Scarborough et al (1999) suggested that technology should be viewed as a means of communication rather than as a means of storing knowledge. Knowledge management is more about people than technology. Research by Davenport (1996) established that managers get two-thirds of their information from face-to-face or telephone conversations.
There is a limit to how much tacit knowledge can be codified. In organizations relying more on tacit than explicit knowledge, a person-to-person approach works best, and IT can only support this process; it cannot replace it.
The significance of process
Blackler (1995) emphasized that a preoccupation with technology may mean that too little attention is paid to the processes (social, technological and organizational) through which knowledge combines and interacts in different ways. The key processes are the interactions between people. This is the social capital of an organization – ‘the network of relationships [that] constitute a valuable resource for the conduct of social affairs’ (Nahpiet and Ghoshal, 1998: 243). Social networks can be particularly important in ensuring that knowledge is shared. Trust is also required – people are not willing to share knowledge with those they do not trust.
The culture of the company may inhibit knowledge sharing. The norm may be for people to keep knowledge to themselves as much as they can because ‘knowledge is power’. An open culture will encourage people to share their ideas and knowledge.
Knowledge workers, as defined by Drucker (1993), are individuals who have high levels of education and specialist skills combined with the ability to apply these skills to identify and solve problems. As Argyris (1991: 100) commented, they are: ‘The nuts and bolts of management… increasingly consist of guiding and integrating the autonomous but interconnected work of highly skilled people.’ Knowledge management is about the management and motivation of knowledge workers who create knowledge and will be the key players in sharing it.
The contribution of HR to knowledge management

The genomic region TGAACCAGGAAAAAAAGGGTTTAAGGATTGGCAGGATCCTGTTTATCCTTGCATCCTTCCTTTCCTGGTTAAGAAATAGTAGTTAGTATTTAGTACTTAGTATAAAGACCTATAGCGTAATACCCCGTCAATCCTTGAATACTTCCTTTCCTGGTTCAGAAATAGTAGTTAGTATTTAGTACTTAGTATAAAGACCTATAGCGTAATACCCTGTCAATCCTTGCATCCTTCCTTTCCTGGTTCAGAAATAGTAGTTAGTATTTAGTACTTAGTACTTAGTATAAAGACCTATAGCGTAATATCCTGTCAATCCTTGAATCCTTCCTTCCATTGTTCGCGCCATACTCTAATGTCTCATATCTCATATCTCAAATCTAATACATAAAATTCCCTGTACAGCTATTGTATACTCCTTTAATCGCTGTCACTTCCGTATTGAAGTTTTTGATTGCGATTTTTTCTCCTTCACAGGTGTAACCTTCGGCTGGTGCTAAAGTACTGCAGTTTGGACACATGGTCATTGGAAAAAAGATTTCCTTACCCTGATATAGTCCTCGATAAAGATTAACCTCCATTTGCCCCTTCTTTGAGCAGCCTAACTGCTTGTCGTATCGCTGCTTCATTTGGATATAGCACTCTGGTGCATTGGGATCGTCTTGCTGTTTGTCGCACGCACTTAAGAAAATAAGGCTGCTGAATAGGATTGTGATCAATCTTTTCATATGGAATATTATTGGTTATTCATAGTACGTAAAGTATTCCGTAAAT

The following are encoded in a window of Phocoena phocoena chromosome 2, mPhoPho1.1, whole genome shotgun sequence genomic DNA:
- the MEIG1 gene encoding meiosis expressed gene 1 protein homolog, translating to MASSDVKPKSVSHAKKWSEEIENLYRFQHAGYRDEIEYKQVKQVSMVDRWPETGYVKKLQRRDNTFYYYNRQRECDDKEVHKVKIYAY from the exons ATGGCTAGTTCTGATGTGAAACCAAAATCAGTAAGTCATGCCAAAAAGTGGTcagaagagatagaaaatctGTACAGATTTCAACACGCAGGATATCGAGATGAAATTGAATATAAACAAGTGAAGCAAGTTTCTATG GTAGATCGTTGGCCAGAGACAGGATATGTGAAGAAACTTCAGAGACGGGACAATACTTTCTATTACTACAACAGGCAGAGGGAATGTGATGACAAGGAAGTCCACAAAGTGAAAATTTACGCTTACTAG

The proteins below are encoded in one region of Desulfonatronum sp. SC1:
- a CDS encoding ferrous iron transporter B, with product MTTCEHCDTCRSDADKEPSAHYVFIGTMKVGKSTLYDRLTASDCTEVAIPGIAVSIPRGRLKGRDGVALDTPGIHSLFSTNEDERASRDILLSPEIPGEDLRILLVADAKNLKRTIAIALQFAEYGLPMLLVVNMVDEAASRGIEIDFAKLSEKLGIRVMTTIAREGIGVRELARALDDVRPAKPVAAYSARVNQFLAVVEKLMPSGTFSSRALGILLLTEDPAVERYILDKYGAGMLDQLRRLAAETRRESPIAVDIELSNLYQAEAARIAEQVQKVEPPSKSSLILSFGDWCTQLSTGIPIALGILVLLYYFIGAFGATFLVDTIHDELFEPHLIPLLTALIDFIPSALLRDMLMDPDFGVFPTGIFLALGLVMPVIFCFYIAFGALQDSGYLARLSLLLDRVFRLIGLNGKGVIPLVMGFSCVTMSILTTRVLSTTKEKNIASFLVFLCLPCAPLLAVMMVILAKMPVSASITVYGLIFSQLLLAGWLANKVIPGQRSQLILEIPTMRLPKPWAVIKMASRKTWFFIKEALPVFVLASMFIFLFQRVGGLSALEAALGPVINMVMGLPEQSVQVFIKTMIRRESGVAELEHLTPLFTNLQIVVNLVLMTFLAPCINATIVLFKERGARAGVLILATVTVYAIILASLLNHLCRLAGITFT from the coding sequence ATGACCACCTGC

HR can make an important contribution to knowledge management simply because knowledge is shared between people; it is not just a matter of capturing explicit knowledge through the use of IT. The role of HR is to see that the organization has the intellectual capital it needs. The resource-based view of the firm emphasizes, in the words of Cappelli and Crocker-Hefter (1996: 7), that ‘distinctive human resource practices help to create unique competences that differentiate products and services and, in turn, drive competitiveness’.
HR can contribute by providing advice on culture management, organization design and development, and by establishing learning and communication programmes and systems. There are 10 ways of doing this:
- Help to develop an open culture in which the values and norms emphasize the importance of sharing knowledge.
- Promote a climate of commitment and trust.
- Advise on the design and development of organizations that facilitate knowledge sharing through networks, teamwork and communities of practice.
- Advise on resourcing policies and provide resourcing services that ensure that valued employees who can contribute to knowledge creation and sharing are attracted and retained.
- Advise on methods of motivating people to share knowledge and rewarding those who do so.
- Help in the development of performance management processes that focus on the development and sharing of knowledge.
- Develop processes of organizational and individual learning that will generate and assist in disseminating knowledge.
- Set up and organize workshops, conferences, seminars, communities of practice and symposia that enable knowledge to be shared on a person-to-person basis.
- In conjunction with IT, develop systems for capturing and, as far as possible, codifying explicit and tacit knowledge.
- Generally, promote the cause of knowledge management with senior managers to encourage them to exert leadership and support knowledge management initiatives.